What’s sadly true of religion is happily true of fiction – like the fairies in Peter Pan, you gotta believe it to make it real. This is what Faulkner meant when he said that “you should approach Ulysses as the illiterate Baptist preacher approaches the Old Testament: with faith.” The amusing joke in the passage, which I didn’t notice the first time I read it, is that adjective “illiterate.” But Faulkner is being hopeful as well as witty. If you trust in the words you will eventually learn how to read them for yourself. The epiphany is there for the taking, but it’s up to you.
Joyce, of course, had no time for organized religion and got the hell out of gloomy, repressed old Dublin before it hurt him into poetry as it did Yeats. He did, however, spend most of the rest of his subsequent career writing about the place and was known to compare an artist to God. It’s no coincidence that one of Joyce’s major characters is named Daedalus, after the old artificer, the fashioner of labyrinths. One critic once remarked that – next to the intricacy of Joyce’s prose and the wealth of invigorating detail in his work – God himself looks like a hack.
The biggest objection I hear to Ulysses is that it’s annoying (and more than a little presumptuous) for Joyce to require that the reader consult another book (or books) to make sense of the novel. Well, if life came with footnotes, wouldn’t you want to read them? For me, the magic of Ulysses is connected to its nervy immediacy – the way that Joyce puts you behind the eyes of so many different people, moving and breathing within the sights, sounds and smells of an ordinary day in an ordinary city a little less than a hundred years ago. Joyce’s stated ambition as a writer was to write a book that will put the ideal reader into a state of perpetual insomnia, endlessly turning pages and never reading the same book twice. If you could read someone else’s mind you’d probably need a concordance to keep up with all the references, too.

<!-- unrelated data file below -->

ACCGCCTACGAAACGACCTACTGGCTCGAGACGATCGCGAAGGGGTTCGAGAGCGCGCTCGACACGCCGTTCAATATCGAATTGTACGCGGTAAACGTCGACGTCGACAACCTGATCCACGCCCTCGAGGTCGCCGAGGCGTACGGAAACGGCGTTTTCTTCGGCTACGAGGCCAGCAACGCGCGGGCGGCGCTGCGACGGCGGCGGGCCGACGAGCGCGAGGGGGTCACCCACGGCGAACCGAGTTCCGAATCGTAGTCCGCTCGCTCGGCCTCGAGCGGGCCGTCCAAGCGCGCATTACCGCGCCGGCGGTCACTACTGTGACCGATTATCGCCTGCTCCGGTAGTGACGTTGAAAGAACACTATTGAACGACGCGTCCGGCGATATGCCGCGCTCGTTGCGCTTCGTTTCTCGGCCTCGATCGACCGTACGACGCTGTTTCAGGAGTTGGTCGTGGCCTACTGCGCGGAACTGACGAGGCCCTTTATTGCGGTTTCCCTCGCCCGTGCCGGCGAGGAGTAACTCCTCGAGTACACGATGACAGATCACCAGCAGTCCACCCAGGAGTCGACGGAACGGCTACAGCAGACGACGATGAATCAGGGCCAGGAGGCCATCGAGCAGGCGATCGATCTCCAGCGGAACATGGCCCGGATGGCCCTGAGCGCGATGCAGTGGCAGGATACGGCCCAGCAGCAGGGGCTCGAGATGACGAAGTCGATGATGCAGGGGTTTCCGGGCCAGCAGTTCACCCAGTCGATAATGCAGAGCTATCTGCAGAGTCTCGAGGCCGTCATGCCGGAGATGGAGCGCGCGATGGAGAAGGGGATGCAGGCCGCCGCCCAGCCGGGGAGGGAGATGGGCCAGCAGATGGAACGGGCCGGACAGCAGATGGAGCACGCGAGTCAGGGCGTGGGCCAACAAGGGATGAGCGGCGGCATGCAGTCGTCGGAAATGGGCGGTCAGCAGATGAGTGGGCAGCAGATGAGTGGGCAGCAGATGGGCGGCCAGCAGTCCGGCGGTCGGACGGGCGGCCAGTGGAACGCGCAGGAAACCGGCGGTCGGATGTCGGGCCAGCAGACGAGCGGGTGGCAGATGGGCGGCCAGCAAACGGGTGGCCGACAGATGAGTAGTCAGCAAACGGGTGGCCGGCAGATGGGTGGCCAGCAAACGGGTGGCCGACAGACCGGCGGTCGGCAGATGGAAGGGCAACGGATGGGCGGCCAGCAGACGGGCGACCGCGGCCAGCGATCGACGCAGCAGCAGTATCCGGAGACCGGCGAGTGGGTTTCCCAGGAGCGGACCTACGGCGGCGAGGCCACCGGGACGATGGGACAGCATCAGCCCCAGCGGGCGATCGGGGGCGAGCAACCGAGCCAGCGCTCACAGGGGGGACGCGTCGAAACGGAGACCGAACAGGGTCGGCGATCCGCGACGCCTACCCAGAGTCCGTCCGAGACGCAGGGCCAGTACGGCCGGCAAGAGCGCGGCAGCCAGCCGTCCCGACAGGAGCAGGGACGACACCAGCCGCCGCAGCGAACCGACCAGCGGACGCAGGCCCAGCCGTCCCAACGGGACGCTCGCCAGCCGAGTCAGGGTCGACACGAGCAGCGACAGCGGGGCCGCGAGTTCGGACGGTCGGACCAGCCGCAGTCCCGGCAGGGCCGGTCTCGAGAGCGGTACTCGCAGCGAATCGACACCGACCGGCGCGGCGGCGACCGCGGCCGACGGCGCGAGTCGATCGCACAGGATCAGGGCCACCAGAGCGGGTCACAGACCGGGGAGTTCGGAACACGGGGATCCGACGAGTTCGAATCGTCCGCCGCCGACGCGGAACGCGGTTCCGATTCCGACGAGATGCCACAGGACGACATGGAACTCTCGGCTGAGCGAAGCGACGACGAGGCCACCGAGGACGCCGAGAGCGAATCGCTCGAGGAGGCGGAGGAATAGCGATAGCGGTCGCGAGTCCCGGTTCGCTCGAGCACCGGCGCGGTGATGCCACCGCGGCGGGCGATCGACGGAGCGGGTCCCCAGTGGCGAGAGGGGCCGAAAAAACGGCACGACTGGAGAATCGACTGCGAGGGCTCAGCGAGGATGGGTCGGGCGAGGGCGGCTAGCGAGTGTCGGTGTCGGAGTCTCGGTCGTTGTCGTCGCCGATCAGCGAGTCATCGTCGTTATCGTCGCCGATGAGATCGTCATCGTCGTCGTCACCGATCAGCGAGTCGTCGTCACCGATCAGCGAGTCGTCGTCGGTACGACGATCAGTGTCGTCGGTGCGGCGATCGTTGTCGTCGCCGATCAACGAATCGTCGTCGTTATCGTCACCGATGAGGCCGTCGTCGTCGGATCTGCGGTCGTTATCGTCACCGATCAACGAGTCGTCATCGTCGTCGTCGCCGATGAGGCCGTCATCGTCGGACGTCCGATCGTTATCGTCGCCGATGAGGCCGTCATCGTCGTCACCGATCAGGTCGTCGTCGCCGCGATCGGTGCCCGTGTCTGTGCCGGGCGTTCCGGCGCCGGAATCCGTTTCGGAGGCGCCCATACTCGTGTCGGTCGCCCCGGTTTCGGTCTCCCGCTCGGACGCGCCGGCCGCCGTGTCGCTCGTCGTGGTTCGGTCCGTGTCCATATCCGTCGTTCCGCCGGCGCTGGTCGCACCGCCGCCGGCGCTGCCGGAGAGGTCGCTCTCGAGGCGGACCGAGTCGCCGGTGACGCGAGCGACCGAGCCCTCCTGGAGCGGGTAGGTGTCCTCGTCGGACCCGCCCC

For me, Ulysses is the bright book of life, a kind of secular mythology. The fact that it exists at all is a testament to what’s possible in art, in terms of language and its reflection of human consciousness. Joyce spent seven years painstakingly writing it (in between drinking bouts, of course) one word at a time, not only because he wanted to find le mot juste, but because he wanted to make everyday life extraordinary. In other words, Bloom becomes Ulysses because Bloom is in Ulysses. Joyce once said that if he could get to the heart of Dublin he would capture the essence of all the other cities in the world because “in the particular is contained the universal.” I have always loved that phrase because it strikes at what makes reading so deeply worthwhile and enjoyable. In a sense, Bloomsday is a kind of high holy day for readers. If reading fiction is a way to inhabit the subjectivity of others, and thereby to enrich your own life and mind, then a book that raises this pleasure to the highest of heights is a sacred one indeed.
Matt Hanson is a critic for the Arts Fuse living outside Boston. His writing has appeared in The Millions, 3QuarksDaily and Flak Magazine (RIP), where he was a staff writer. He blogs about movies and culture for LoveMoneyClothes. His poetry chapbook was published by Rhinologic Press.